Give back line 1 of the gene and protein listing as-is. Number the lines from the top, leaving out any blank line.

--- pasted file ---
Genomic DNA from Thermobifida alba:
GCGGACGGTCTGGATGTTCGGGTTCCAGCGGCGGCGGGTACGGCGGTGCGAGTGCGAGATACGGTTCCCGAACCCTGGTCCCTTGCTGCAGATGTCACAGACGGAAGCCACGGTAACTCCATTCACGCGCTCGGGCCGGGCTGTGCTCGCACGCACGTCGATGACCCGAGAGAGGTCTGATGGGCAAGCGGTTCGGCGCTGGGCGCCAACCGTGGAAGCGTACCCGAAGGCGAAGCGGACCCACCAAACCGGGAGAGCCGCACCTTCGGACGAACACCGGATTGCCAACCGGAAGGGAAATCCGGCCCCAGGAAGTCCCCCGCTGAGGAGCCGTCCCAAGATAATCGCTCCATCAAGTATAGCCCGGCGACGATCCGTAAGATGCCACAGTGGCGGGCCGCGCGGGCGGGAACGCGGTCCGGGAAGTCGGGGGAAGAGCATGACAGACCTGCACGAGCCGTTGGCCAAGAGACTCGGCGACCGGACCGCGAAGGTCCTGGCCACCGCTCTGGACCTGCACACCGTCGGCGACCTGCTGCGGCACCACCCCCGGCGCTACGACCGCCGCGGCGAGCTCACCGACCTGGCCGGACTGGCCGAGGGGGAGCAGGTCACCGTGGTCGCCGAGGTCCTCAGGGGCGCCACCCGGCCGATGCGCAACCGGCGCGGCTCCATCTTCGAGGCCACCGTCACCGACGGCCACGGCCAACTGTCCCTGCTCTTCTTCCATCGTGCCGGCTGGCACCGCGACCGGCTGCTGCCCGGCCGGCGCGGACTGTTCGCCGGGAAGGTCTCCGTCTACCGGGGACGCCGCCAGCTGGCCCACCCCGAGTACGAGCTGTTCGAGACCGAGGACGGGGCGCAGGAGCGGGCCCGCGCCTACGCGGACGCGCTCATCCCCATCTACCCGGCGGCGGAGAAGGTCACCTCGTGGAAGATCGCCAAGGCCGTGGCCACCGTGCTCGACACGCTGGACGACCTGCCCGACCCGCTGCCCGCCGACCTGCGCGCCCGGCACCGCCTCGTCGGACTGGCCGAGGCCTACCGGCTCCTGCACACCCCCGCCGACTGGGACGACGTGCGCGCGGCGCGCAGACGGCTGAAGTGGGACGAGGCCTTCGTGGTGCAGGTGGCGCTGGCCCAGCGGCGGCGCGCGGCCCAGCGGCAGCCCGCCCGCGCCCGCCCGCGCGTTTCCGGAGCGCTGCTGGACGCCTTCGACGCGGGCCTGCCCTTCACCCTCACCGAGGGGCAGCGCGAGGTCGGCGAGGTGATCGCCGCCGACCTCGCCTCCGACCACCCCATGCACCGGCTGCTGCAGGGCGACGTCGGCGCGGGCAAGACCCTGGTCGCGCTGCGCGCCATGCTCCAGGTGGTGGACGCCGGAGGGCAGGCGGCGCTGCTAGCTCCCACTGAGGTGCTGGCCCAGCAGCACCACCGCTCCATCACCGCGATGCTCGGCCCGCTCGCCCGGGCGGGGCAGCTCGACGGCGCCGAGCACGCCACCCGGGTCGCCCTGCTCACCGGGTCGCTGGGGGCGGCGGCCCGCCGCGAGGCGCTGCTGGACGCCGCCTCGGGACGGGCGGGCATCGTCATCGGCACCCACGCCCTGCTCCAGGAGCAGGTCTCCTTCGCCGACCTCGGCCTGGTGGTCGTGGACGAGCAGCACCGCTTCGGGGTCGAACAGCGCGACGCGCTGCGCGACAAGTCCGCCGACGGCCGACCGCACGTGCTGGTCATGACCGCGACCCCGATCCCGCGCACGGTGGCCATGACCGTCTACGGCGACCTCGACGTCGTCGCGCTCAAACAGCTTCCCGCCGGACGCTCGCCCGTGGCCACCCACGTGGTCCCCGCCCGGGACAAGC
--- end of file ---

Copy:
Genomic DNA from Thermobifida alba: